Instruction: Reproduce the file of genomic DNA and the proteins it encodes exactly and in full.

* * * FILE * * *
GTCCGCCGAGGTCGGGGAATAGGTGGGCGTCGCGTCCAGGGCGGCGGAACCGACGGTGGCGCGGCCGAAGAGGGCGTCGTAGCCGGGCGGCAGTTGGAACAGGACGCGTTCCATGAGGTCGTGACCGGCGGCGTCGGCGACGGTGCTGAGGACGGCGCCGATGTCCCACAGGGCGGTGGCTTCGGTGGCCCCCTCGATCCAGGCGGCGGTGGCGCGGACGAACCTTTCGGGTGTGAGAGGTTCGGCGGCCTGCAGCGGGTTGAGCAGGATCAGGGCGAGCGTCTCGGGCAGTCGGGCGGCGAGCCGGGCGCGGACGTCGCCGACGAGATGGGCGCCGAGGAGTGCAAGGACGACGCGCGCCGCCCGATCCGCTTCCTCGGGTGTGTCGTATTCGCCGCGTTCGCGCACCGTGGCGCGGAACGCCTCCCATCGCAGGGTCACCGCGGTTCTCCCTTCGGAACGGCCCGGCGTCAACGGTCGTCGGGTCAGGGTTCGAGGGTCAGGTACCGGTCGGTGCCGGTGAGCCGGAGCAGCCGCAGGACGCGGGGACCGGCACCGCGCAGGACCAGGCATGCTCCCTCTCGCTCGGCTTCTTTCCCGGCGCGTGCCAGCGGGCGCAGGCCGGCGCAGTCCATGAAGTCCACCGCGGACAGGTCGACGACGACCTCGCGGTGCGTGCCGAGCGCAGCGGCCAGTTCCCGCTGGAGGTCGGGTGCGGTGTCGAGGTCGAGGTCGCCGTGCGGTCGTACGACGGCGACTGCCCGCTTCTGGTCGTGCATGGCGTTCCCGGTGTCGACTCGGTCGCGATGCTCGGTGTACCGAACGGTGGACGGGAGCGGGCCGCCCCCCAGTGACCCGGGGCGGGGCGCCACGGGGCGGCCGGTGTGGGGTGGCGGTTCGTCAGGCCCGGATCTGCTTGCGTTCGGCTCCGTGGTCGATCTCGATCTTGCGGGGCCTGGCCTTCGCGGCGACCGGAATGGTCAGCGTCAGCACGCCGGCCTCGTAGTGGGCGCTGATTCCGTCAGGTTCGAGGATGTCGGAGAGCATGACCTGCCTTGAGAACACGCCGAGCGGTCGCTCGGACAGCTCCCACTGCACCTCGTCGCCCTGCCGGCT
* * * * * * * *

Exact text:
GTCCGCCGAGGTCGGGGAATAGGTGGGCGTCGCGTCCAGGGCGGCGGAACCGACGGTGGCGCGGCCGAAGAGGGCGTCGTAGCCGGGCGGCAGTTGGAACAGGACGCGTTCCATGAGGTCGTGACCGGCGGCGTCGGCGACGGTGCTGAGGACGGCGCCGATGTCCCACAGGGCGGTGGCTTCGGTGGCCCCCTCGATCCAGGCGGCGGTGGCGCGGACGAACCTTTCGGGTGTGAGAGGTTCGGCGGCCTGCAGCGGGTTGAGCAGGATCAGGGCGAGCGTCTCGGGCAGTCGGGCGGCGAGCCGGGCGCGGACGTCGCCGACGAGATGGGCGCCGAGGAGTGCAAGGACGACGCGCGCCGCCCGATCCGCTTCCTCGGGTGTGTCGTATTCGCCGCGTTCGCGCACCGTGGCGCGGAACGCCTCCCATCGCAGGGTCACCGCGGTTCTCCCTTCGGAACGGCCCGGCGTCAACGGTCGTCGGGTCAGGGTTCGAGGGTCAGGTACCGGTCGGTGCCGGTGAGCCGGAGCAGCCGCAGGACGCGGGGACCGGCACCGCGCAGGACCAGGCATGCTCCCTCTCGCTCGGCTTCTTTCCCGGCGCGTGCCAGCGGGCGCAGGCCGGCGCAGTCCATGAAGTCCACCGCGGACAGGTCGACGACGACCTCGCGGTGCGTGCCGAGCGCAGCGGCCAGTTCCCGCTGGAGGTCGGGTGCGGTGTCGAGGTCGAGGTCGCCGTGCGGTCGTACGACGGCGACTGCCCGCTTCTGGTCGTGCATGGCGTTCCCGGTGTCGACTCGGTCGCGATGCTCGGTGTACCGAACGGTGGACGGGAGCGGGCCGCCCCCCAGTGACCCGGGGCGGGGCGCCACGGGGCGGCCGGTGTGGGGTGGCGGTTCGTCAGGCCCGGATCTGCTTGCGTTCGGCTCCGTGGTCGATCTCGATCTTGCGGGGCCTGGCCTTCGCGGCGACCGGAATGGTCAGCGTCAGCACGCCGGCCTCGTAGTGGGCGCTGATTCCGTCAGGTTCGAGGATGTCGGAGAGCATGACCTGCCTTGAGAACACGCCGAGCGGTCGCTCGGACAGCTCCCACTGCACCTCGTCGCCCTGCCGGCT